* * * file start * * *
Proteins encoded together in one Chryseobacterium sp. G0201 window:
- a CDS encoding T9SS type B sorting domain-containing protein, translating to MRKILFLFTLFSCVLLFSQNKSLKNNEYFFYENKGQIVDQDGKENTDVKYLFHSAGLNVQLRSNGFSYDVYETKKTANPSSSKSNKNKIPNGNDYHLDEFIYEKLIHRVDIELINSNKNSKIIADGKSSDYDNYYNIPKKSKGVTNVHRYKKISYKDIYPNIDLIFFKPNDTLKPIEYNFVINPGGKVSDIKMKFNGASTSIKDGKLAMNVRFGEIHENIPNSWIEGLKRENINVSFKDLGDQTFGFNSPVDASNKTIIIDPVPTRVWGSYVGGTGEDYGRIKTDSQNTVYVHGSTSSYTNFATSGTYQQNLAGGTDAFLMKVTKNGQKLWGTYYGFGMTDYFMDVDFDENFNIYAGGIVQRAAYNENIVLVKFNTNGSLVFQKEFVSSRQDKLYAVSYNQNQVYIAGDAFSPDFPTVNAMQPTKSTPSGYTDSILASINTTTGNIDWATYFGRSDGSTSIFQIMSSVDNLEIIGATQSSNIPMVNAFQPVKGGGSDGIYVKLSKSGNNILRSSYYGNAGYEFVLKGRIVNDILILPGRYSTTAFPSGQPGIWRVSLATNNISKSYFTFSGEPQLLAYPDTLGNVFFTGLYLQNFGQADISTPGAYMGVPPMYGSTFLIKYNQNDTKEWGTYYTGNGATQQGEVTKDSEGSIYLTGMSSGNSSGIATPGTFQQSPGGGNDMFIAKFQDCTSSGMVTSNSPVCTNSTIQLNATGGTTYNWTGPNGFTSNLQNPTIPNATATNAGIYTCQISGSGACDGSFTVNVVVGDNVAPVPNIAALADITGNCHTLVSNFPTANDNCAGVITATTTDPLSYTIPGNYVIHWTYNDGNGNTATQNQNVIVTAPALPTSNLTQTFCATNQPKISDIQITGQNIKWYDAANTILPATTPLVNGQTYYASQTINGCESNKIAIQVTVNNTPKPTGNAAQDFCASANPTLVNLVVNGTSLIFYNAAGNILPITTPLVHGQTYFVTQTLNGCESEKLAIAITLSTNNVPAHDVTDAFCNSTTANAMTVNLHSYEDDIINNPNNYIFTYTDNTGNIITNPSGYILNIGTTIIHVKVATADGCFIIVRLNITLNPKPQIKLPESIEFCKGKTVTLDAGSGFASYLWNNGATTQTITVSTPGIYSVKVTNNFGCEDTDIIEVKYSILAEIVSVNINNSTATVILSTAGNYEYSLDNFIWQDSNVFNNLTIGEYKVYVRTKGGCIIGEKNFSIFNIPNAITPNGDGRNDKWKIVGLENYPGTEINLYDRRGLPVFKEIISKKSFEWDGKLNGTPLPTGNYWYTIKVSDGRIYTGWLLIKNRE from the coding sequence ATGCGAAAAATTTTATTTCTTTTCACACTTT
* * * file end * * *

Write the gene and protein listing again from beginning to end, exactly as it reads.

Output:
Proteins encoded together in one Chryseobacterium sp. G0201 window:
- a CDS encoding T9SS type B sorting domain-containing protein, translating to MRKILFLFTLFSCVLLFSQNKSLKNNEYFFYENKGQIVDQDGKENTDVKYLFHSAGLNVQLRSNGFSYDVYETKKTANPSSSKSNKNKIPNGNDYHLDEFIYEKLIHRVDIELINSNKNSKIIADGKSSDYDNYYNIPKKSKGVTNVHRYKKISYKDIYPNIDLIFFKPNDTLKPIEYNFVINPGGKVSDIKMKFNGASTSIKDGKLAMNVRFGEIHENIPNSWIEGLKRENINVSFKDLGDQTFGFNSPVDASNKTIIIDPVPTRVWGSYVGGTGEDYGRIKTDSQNTVYVHGSTSSYTNFATSGTYQQNLAGGTDAFLMKVTKNGQKLWGTYYGFGMTDYFMDVDFDENFNIYAGGIVQRAAYNENIVLVKFNTNGSLVFQKEFVSSRQDKLYAVSYNQNQVYIAGDAFSPDFPTVNAMQPTKSTPSGYTDSILASINTTTGNIDWATYFGRSDGSTSIFQIMSSVDNLEIIGATQSSNIPMVNAFQPVKGGGSDGIYVKLSKSGNNILRSSYYGNAGYEFVLKGRIVNDILILPGRYSTTAFPSGQPGIWRVSLATNNISKSYFTFSGEPQLLAYPDTLGNVFFTGLYLQNFGQADISTPGAYMGVPPMYGSTFLIKYNQNDTKEWGTYYTGNGATQQGEVTKDSEGSIYLTGMSSGNSSGIATPGTFQQSPGGGNDMFIAKFQDCTSSGMVTSNSPVCTNSTIQLNATGGTTYNWTGPNGFTSNLQNPTIPNATATNAGIYTCQISGSGACDGSFTVNVVVGDNVAPVPNIAALADITGNCHTLVSNFPTANDNCAGVITATTTDPLSYTIPGNYVIHWTYNDGNGNTATQNQNVIVTAPALPTSNLTQTFCATNQPKISDIQITGQNIKWYDAANTILPATTPLVNGQTYYASQTINGCESNKIAIQVTVNNTPKPTGNAAQDFCASANPTLVNLVVNGTSLIFYNAAGNILPITTPLVHGQTYFVTQTLNGCESEKLAIAITLSTNNVPAHDVTDAFCNSTTANAMTVNLHSYEDDIINNPNNYIFTYTDNTGNIITNPSGYILNIGTTIIHVKVATADGCFIIVRLNITLNPKPQIKLPESIEFCKGKTVTLDAGSGFASYLWNNGATTQTITVSTPGIYSVKVTNNFGCEDTDIIEVKYSILAEIVSVNINNSTATVILSTAGNYEYSLDNFIWQDSNVFNNLTIGEYKVYVRTKGGCIIGEKNFSIFNIPNAITPNGDGRNDKWKIVGLENYPGTEINLYDRRGLPVFKEIISKKSFEWDGKLNGTPLPTGNYWYTIKVSDGRIYTGWLLIKNRE from the coding sequence ATGCGAAAAATTTTATTTCTTTTCACACTTT